Athletic Training for Pre-Adolescents

Avoid the temptation to specialize your kids too early. Focus instead on intelligent progression and quality movement.

I’m often approached by parents of sixth, seventh, and eighth grade students who wonder if resistance training is safe to start with their son or daughter. In short, the answer is yes. But doing it right requires intelligent progression, and parents and coaches of youth must understand that athletic development is a long-term process.

Kids have more potential for long-term success when perfect form and fundamentals are emphasized early on. When these fundamentals are ignored, gaps in performance will become evident in the form of stalled progress or injury, and will force the athlete to scale back to address the issues.

Specializing kids at an early age at the expense of fundamentals can lead to big problems later on. [Photo courtesy Pixabay]

Youth Don’t Need to Specialize, Just Move

As parents and coaches, we have a responsibility to give our kids the best opportunities in sports and for living more physically vital lives. But specialized training is not where our youth should focus. High school will offer plenty of opportunity and pressure for thinks like hitting lessons, pitching lessons, advanced strength, and plyometric training.

These are my general recommendations to parents for their child’s athletic development:

  • Sit less
  • Limit screen time
  • Play many active games
  • Play outside (if they don’t have scrapes, bumps, and bruises, they aren’t being a kid)
  • Don’t specialize in one sport until late high school at the earliest
  • Limit soda and avoid making candy a substitute for meals

Kids need to move and play. Our education system is failing in this regard. Play is great for mind and body and is the best way to develop a child athletically early on. If parents understand and implement these tenets and want more athletic development, I recommend they allow their son or daughter to try the following workout a few days a week on non-consecutive days.

Slow Is Smooth – Smooth Is Fast

For this workout to be effective, emphasis must be on perfect form and technical execution. As in all sports, the fundamentals are fundamental. I’ve borrowed the following mantra to guide this template from the Army’s Basic Training: “Slow is smooth, smooth is fast.” Break the movements down until they are smooth.

Perform the following 4-round circuit on 2-3 non-consecutive days a week. Aim to progress each week.

  • Plank: For time. No sagging in the hips. Back should be flat enough to hold cup of water.
  • Jump Rope: Twenty jumps minimum in the first week. Progress as needed.
  • Inverted Row: Isometric hold at the top with elbows at 90 degrees. Your kids can also hang from a pull up bar. If they can do five or more full reps with good form, they can progress to where the body is still and the movement only comes from the elbows tracking back.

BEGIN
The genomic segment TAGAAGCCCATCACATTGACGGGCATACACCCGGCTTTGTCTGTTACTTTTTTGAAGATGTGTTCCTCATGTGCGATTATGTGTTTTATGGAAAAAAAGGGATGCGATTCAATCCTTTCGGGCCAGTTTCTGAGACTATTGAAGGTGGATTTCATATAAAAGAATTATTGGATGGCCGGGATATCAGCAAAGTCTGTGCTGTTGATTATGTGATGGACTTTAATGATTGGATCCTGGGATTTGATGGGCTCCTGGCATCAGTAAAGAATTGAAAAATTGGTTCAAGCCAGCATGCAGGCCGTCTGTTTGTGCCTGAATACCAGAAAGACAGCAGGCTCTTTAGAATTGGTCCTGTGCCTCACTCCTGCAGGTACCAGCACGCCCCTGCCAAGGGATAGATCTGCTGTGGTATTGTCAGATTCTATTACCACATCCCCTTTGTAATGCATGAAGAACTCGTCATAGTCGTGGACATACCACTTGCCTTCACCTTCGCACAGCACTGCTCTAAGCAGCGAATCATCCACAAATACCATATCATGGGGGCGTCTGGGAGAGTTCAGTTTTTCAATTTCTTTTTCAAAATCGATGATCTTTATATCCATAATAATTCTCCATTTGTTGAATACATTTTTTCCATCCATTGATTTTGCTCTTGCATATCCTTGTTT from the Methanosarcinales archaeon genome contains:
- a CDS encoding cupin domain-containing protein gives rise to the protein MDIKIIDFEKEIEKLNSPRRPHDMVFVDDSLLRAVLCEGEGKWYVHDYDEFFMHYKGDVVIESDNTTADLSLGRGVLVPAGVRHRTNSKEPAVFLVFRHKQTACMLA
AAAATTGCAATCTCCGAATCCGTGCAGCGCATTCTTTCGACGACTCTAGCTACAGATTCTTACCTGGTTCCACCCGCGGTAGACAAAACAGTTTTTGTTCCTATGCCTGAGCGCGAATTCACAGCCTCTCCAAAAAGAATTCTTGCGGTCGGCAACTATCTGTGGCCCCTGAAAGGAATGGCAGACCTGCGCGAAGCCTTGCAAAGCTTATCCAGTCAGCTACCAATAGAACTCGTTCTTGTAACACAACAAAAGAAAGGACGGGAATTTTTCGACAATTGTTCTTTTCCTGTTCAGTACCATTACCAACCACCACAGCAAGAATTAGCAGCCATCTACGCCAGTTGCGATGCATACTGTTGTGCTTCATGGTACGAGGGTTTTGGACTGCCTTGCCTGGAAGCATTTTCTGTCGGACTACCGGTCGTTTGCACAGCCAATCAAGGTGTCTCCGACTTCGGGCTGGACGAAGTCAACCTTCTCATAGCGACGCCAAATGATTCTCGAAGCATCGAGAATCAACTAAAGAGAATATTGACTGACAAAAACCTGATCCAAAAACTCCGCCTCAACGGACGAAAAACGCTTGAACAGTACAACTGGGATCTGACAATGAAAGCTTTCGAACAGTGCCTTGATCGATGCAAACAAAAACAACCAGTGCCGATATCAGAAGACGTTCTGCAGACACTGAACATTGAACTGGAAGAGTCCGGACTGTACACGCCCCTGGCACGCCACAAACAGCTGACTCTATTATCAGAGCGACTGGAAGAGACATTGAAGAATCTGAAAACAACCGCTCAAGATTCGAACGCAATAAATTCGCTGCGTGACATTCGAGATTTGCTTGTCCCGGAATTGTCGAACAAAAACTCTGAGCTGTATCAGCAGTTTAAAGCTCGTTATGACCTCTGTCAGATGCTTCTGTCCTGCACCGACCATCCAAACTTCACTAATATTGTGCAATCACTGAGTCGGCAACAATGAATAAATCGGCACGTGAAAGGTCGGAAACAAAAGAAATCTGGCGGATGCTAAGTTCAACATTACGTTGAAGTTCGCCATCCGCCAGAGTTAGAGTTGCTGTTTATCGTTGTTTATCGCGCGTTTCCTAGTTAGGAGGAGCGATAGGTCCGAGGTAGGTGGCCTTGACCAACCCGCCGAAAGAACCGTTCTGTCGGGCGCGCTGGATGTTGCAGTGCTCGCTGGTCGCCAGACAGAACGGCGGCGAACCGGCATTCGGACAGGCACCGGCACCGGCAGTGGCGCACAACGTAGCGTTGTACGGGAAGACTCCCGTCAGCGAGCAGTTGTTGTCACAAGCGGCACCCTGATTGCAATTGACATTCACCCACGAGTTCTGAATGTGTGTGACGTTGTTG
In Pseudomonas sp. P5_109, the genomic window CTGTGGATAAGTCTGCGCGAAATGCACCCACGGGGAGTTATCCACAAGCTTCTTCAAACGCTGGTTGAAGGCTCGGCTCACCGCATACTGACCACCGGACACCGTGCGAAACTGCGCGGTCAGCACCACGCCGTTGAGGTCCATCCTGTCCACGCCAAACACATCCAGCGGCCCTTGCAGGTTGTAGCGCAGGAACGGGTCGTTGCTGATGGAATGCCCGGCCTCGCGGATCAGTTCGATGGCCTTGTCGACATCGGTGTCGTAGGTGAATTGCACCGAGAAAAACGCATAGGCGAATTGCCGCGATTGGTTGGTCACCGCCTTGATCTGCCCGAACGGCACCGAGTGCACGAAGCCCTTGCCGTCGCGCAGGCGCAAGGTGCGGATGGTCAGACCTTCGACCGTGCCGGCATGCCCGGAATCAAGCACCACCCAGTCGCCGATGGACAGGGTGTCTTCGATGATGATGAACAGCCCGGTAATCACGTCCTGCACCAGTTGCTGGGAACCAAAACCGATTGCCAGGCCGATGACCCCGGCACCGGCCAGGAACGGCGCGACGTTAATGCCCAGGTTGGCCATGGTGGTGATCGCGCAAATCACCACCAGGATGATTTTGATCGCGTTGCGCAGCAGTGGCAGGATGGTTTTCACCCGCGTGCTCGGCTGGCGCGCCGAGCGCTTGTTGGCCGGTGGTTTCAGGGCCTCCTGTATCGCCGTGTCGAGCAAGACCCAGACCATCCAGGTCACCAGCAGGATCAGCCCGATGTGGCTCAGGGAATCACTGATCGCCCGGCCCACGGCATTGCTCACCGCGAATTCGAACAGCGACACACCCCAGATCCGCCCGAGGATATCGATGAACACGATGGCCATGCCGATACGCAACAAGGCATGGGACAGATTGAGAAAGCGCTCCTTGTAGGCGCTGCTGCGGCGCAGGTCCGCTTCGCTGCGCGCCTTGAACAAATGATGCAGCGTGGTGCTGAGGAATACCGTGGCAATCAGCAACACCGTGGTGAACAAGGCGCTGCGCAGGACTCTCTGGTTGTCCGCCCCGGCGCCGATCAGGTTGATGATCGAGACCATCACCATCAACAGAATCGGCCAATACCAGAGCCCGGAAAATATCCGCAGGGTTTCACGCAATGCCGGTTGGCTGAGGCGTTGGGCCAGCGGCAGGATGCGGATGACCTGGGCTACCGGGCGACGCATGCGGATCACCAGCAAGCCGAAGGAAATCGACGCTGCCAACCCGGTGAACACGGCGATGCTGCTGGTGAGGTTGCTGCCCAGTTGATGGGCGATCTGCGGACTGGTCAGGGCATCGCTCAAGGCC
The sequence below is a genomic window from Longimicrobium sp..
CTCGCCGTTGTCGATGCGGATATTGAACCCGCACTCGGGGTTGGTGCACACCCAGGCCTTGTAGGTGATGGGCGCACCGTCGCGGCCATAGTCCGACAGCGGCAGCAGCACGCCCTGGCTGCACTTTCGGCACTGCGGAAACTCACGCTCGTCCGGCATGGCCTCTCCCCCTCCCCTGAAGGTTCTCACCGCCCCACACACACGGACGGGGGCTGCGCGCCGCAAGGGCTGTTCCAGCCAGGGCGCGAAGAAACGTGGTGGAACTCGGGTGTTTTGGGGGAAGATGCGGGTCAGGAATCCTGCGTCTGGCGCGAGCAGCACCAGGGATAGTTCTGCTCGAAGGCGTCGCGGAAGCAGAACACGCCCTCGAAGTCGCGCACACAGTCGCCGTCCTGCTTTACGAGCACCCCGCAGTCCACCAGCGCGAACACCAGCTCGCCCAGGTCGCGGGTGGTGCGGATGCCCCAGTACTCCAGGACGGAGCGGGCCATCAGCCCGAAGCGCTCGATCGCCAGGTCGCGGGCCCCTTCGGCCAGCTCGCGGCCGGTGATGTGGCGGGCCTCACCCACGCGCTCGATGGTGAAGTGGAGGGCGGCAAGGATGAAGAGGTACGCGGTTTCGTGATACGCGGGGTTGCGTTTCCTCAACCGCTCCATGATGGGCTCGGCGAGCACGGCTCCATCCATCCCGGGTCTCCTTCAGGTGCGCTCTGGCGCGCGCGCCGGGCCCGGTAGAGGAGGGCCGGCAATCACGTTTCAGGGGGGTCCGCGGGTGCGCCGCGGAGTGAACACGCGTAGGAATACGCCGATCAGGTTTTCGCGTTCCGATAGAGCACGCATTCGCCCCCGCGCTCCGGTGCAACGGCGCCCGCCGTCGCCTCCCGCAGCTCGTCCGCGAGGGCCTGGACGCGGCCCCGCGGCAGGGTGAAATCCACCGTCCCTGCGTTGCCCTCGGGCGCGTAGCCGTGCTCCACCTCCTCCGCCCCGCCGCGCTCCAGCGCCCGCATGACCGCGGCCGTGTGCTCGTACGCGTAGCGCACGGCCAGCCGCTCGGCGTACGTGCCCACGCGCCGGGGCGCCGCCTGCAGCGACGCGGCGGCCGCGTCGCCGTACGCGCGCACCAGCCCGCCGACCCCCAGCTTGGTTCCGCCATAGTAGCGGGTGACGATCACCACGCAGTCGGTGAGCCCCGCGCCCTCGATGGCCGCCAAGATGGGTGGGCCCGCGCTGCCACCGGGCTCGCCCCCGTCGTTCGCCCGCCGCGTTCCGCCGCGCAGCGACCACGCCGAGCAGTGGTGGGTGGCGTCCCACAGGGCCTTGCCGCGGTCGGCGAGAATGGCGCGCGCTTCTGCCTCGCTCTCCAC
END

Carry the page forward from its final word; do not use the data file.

• Wall Squat x 5: Practice staying on heels and getting closer to wall. Arms inside thighs.
  • Hand-Elevated Push Up: Once they can do 12 perfectly, progress to ground. Hips can’t sag and elbows must track backwards. If you can’t do a perfect push up, do a push up isometric hold with elbows at 90 degrees for time.
  • Wall Sit: For time. The legs and hips must be at a 90-degree angle for this to be beneficial.

Finish the workout with 5-10 twenty-yard sprints. These are great to do barefoot on a surface free of rocks and sticks that is somewhat uneven. Shoes make it possible for kids to heel strike, a poor technique that is awful for shins and will slow your children down immensely. Another alternative is to sprint up hills. Sprints teach the body to synchronize and fire motor units faster and more smoothly.

A few tips:

  • Holds: All holds are progressed for time in increments of five seconds. The goal is 1-minute holds.
  • Reps: All reps are progressed until form breaks. No good comes from a rep with poor form. This attention to detail can be seen as over the top, but form is the primary component for performance and injury prevention.
  • Tracking Progress: Kids are less likely to get bored if they can take pride in their effort. Log each workout so they can see their progress. Take video on your phone and show them how much they are improving. Tell them they are “technicians,” or compare their focus on the fundamentals to one of their favorite athletes. All of these help students enjoy the process.


Print a few copies of this log to help track progress: 

Teen Workout Chart

Click the image for a printer-friendly version.

Lay Perfect Bricks, Build a Perfect Wall

At my school, we have a quote from Will Smith that we embrace:

“You don’t try to build a wall. You don’t set out to build a wall. You don’t say ‘I’m going to build the biggest, baddest, greatest wall that’s ever been built.’ You don’t start there. You say ‘I’m gonna lay this brick as perfectly as a brick can be laid,’ and you do that every single day, and soon you have a wall.”

Training adolescents is all about progression. Strength gains will be fast at first, but they will soon plateau. Help kids develop the right mindset by emphasizing that strength and conditioning is a long game that takes consistency over time. Process-oriented goals work. Set the foundation early by teaching children how to focus on progression and good mechanics, and the rest will follow in time.

Why shouldn’t kids train for specific sports early?

Don’t Race: The Cost of Early Athletic Specialization

More on the ins and outs of coaching kids:

Junior Athlete Strength and Conditioning: Your Role as a Coach